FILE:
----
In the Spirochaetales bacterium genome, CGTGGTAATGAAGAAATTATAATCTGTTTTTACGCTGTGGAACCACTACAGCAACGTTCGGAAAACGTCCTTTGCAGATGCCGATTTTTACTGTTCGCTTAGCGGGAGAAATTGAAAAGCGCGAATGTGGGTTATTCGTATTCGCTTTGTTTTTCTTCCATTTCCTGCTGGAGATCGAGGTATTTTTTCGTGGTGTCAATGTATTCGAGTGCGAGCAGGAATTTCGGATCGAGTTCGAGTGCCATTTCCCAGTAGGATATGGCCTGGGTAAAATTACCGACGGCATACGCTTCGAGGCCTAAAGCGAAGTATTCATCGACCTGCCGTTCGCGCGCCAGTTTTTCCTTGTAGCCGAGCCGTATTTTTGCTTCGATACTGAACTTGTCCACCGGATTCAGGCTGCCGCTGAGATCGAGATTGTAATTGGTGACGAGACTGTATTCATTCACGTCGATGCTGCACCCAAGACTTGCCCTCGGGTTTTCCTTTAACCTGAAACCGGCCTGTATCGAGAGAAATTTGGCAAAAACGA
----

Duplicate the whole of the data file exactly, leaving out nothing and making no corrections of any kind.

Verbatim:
In the Spirochaetales bacterium genome, CGTGGTAATGAAGAAATTATAATCTGTTTTTACGCTGTGGAACCACTACAGCAACGTTCGGAAAACGTCCTTTGCAGATGCCGATTTTTACTGTTCGCTTAGCGGGAGAAATTGAAAAGCGCGAATGTGGGTTATTCGTATTCGCTTTGTTTTTCTTCCATTTCCTGCTGGAGATCGAGGTATTTTTTCGTGGTGTCAATGTATTCGAGTGCGAGCAGGAATTTCGGATCGAGTTCGAGTGCCATTTCCCAGTAGGATATGGCCTGGGTAAAATTACCGACGGCATACGCTTCGAGGCCTAAAGCGAAGTATTCATCGACCTGCCGTTCGCGCGCCAGTTTTTCCTTGTAGCCGAGCCGTATTTTTGCTTCGATACTGAACTTGTCCACCGGATTCAGGCTGCCGCTGAGATCGAGATTGTAATTGGTGACGAGACTGTATTCATTCACGTCGATGCTGCACCCAAGACTTGCCCTCGGGTTTTCCTTTAACCTGAAACCGGCCTGTATCGAGAGAAATTTGGCAAAAACGA